Rule Five: He who makes the first offer compromises the most.

Do not start the process by naming a price; let the merchant do it. If there is a sticker with a price on it, open with, “I just love this carving/ring/sweater, but I’m afraid that price is a little outside my budget.” Then close your mouth, blink innocently, and wait for the merchant to counter-offer himself. Then get started with the bargaining. If you have a clear idea of your bottom line, simply place your final price halfway between the merchant’s first offer and your first offer. IE, merchant says $60, you want $40, start at $20. Or, start even lower and see how well you can do, never going past your $40 mark.

Do not worry in the least about low-balling your first offer. Do it. What’s the worst thing that can happen? The merchant will refuse to counter-offer; he will ask you to be serious. Sometimes they laugh at you. That’s fine: it’s business, not personal, remember? Inch your price up, little by little, and be patient. Hold your ground as you approach what you believe to be a decent value. Don’t feel guilty about (respectfully) driving a hard bargain; in bargaining cultures, it is absolutely expected of you; it is understood that both parties will try to get the best deal possible. A merchant will never sell an item to you at a loss.

Don’t be bullied and don’t be rushed. After a while, the merchant may stop bargaining and say, “I’m sorry. I cannot sell it at that price.” (Or, if you’re in Morocco, “Get out of my shop.”) Now you’re getting somewhere. At that point you tell him you understand completely, thank him kindly for his time, wish him a good day, and walk out of the store. And one of two things will happen: the merchant will let you go, and you write it off as a learning experience. Make a mental note that the item is going to cost you a bit more than you’d planned. (Mind you, if it’s early in the day and the cruise ships are in town, the merchant is simply betting that someone else is willing to pay more than you are. Consider returning tomorrow, or late in the day when he might be more willing to make a deal.)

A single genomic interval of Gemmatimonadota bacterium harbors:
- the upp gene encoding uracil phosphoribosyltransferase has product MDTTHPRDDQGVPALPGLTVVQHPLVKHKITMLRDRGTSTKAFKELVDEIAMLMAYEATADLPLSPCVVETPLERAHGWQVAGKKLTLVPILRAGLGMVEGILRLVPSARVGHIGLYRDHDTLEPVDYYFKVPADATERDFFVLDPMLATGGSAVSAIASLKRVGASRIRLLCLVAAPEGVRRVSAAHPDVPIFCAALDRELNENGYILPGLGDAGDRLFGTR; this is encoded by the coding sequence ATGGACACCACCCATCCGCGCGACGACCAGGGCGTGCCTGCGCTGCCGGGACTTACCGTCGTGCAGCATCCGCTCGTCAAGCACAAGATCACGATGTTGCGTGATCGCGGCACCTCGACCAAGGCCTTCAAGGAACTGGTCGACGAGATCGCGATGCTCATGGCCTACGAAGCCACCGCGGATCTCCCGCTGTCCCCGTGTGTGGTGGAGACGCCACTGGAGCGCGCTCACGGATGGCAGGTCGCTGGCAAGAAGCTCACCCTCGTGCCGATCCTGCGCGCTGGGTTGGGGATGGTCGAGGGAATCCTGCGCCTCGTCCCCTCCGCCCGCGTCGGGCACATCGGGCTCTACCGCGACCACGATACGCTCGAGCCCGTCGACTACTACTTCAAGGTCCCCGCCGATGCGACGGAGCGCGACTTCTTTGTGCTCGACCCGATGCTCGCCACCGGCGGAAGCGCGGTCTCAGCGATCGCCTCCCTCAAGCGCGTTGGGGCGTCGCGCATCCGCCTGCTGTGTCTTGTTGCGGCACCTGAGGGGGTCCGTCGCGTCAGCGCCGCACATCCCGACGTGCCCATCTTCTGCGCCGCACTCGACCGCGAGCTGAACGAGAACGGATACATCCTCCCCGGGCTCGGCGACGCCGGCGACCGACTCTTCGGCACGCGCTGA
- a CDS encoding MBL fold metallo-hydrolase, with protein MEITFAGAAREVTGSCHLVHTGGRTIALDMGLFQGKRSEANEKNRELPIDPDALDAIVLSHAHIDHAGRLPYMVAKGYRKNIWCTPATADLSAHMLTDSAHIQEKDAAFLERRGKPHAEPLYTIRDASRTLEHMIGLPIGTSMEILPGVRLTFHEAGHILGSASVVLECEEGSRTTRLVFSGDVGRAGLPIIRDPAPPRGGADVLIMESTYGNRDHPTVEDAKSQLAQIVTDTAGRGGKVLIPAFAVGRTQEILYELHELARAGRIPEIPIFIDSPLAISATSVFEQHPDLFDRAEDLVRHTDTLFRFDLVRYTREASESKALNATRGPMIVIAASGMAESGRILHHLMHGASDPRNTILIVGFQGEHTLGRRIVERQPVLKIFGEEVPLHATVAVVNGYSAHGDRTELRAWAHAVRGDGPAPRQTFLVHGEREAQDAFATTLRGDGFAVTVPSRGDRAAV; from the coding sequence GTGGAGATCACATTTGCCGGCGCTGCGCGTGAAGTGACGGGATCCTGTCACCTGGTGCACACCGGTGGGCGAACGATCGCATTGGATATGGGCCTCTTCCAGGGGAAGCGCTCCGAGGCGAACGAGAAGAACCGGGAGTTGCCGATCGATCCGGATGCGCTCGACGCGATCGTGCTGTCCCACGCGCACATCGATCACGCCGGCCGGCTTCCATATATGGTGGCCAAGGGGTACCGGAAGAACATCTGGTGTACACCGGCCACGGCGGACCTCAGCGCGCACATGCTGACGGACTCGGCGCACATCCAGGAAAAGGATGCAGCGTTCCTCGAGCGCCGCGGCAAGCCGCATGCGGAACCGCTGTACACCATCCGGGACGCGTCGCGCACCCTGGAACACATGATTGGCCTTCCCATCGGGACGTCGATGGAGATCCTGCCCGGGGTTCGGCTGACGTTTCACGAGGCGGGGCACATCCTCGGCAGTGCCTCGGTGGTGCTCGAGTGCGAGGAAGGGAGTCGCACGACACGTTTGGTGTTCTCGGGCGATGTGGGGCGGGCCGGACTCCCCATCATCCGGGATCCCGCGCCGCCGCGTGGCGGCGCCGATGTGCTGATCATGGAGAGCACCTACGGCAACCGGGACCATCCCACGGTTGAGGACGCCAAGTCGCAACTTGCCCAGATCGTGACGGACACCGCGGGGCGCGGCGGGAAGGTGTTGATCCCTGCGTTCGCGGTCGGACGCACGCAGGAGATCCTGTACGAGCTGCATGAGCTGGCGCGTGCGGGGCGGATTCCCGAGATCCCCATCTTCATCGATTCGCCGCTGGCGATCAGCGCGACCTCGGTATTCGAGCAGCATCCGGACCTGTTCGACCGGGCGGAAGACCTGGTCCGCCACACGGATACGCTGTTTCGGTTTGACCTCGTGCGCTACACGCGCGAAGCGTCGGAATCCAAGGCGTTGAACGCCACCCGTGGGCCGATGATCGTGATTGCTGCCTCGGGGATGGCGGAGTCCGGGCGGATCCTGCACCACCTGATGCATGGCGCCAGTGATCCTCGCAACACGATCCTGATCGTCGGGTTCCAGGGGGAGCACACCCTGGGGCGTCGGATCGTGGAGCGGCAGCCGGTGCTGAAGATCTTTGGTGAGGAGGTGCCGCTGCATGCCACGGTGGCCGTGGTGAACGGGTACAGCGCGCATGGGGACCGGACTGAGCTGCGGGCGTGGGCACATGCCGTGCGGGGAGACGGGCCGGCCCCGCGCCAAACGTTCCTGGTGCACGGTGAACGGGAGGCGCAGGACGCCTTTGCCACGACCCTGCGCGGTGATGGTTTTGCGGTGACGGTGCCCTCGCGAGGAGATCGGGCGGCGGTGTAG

The more common scenario, of course, is that the merchant will come after you, drag you back into her shop, and start negotiating again. This is an indication you’re coming close. Hold your ground, don’t get greedy, and close the deal.

Rule Six: Don’t beat yourself up if you don’t get the world’s best price.

Merchants are almost always better at bargaining than you are. That’s how they stay in business. Go easy on yourself—you probably got a decent deal in the grand scheme of things, and a local merchant got a little cash. You got a beautiful item, you got a story and you got some memories. The most important thing is to cherish them all.

"The Best Choose" sign